The suit, filed in the United States District Court for the Southern District of New York, claims proxy materials to solicit shareholder votes in seeking approval for the Merrill Lynch deal negligently failed to disclose that BofA had approved a secret bonus schedule giving authority to Merrill to pay bonuses up to $5.8 billion to Merrill employees, negligently failed to disclose BofA’s inadequate due diligence performed prior to signing the agreement to acquire Merrill, negligently failed to disclose that BofA had internally written down Merrill’s goodwill by $2.3 billion, and negligently failed to disclose massive fourth-quarter losses mounting at Merrill prior to the December 5, 2008, shareholder vote.
In addition, the complaint says BofA further negligently failed to cure these misstatements and omissions before the December 5 vote, as required by the federal securities laws, when they learned of additional record losses accumulating at Merrill after the November 3 proxy had been mailed. The losses were later disclosed to be $21.5 billion ($15.8 billion on an after-tax basis) – more than half of the $29.1 billion deal value as reported by BofA.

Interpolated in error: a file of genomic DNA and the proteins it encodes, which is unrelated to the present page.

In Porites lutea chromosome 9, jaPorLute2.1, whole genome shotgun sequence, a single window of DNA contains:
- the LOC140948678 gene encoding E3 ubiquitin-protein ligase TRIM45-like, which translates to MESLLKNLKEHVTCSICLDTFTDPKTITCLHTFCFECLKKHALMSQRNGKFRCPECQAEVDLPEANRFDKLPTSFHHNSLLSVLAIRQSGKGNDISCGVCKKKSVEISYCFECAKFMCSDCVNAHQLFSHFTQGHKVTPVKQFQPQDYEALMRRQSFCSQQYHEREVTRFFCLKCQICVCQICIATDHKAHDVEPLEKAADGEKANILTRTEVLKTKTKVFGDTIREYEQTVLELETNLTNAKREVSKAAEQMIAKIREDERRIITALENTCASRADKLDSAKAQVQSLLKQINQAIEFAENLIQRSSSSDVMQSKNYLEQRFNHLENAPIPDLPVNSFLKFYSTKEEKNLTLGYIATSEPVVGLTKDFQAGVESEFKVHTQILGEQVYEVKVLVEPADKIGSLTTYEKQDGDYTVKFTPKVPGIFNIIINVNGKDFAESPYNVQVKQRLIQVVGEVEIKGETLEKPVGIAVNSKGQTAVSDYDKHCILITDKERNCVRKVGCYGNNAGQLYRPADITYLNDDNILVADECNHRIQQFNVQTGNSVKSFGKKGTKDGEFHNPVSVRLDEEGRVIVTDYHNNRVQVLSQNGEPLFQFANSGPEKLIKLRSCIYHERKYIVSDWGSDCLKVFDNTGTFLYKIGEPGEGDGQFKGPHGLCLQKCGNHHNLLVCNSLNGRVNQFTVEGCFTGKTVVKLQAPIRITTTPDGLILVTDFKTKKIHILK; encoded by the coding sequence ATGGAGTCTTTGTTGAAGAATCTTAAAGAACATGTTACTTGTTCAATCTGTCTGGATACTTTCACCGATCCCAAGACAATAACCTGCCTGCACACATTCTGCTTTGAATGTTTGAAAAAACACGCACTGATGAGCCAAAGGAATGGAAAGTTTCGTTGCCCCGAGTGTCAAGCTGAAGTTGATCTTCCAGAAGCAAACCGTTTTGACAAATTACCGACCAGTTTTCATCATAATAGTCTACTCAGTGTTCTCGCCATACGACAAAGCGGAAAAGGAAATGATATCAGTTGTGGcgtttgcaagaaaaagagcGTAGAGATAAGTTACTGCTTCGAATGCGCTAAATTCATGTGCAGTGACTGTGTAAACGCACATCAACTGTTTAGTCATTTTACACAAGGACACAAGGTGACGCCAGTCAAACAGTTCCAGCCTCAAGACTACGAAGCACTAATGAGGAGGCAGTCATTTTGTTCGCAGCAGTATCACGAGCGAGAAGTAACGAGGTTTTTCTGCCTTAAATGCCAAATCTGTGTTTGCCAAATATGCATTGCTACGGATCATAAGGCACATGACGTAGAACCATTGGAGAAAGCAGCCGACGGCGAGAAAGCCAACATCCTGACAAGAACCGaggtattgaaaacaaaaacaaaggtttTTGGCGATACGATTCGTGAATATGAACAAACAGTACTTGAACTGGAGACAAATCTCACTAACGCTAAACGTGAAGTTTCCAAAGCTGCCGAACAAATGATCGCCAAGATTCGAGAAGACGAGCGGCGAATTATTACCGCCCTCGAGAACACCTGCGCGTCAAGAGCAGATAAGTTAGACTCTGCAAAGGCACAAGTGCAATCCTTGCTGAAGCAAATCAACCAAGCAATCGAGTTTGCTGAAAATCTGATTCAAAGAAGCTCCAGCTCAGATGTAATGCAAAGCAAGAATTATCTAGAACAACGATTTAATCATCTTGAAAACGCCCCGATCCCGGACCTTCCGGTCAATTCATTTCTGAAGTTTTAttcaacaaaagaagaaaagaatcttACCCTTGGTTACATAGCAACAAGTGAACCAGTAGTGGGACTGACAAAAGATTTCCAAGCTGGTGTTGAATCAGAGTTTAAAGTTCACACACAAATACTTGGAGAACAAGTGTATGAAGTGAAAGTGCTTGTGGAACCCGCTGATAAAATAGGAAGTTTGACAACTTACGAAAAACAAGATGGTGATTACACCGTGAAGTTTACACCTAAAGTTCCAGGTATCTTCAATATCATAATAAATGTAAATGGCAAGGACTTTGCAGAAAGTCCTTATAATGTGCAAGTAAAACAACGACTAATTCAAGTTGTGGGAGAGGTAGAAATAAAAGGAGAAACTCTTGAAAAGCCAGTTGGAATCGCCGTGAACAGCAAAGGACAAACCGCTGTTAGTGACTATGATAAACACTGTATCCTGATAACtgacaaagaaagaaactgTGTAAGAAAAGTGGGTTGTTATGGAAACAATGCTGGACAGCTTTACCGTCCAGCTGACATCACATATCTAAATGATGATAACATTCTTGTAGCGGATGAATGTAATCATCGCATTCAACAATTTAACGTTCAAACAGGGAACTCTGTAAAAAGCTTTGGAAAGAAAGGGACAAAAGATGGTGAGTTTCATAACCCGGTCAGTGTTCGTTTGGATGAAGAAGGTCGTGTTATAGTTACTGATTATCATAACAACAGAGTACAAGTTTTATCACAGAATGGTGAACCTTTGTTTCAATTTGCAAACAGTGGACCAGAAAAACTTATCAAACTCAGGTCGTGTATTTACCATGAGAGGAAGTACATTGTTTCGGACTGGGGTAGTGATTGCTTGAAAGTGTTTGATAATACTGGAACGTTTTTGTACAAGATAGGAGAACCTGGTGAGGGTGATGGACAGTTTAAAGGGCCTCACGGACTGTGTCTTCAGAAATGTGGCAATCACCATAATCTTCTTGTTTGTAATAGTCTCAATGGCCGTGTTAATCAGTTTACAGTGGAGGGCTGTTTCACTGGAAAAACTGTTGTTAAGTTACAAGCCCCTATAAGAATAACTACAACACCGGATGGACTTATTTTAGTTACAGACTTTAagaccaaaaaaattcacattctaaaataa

According to the suit, had BofA shareholders known of these material facts, they would not have voted for the proposed acquisition at the shareholder vote on December 5, 2009. When the public started to learn the truth after the shareholder vote, BofA’s share price plummeted, erasing billions of dollars of shareholder equity.“Bank of America’s use of misleading proxy materials to solicit shareholder votes in seeking approval for the Merrill Lynch deal, led to the loss of billions of dollars of shareholder equity,” Jay Eisenhofer of Grant & Eisenhofer, which is representing Stichting Pensioenfonds ABP, said in a press release. “Had the shareholders known all the facts, they would have been able to make a more informed judgment and possibly prevented a disastrous acquisition.”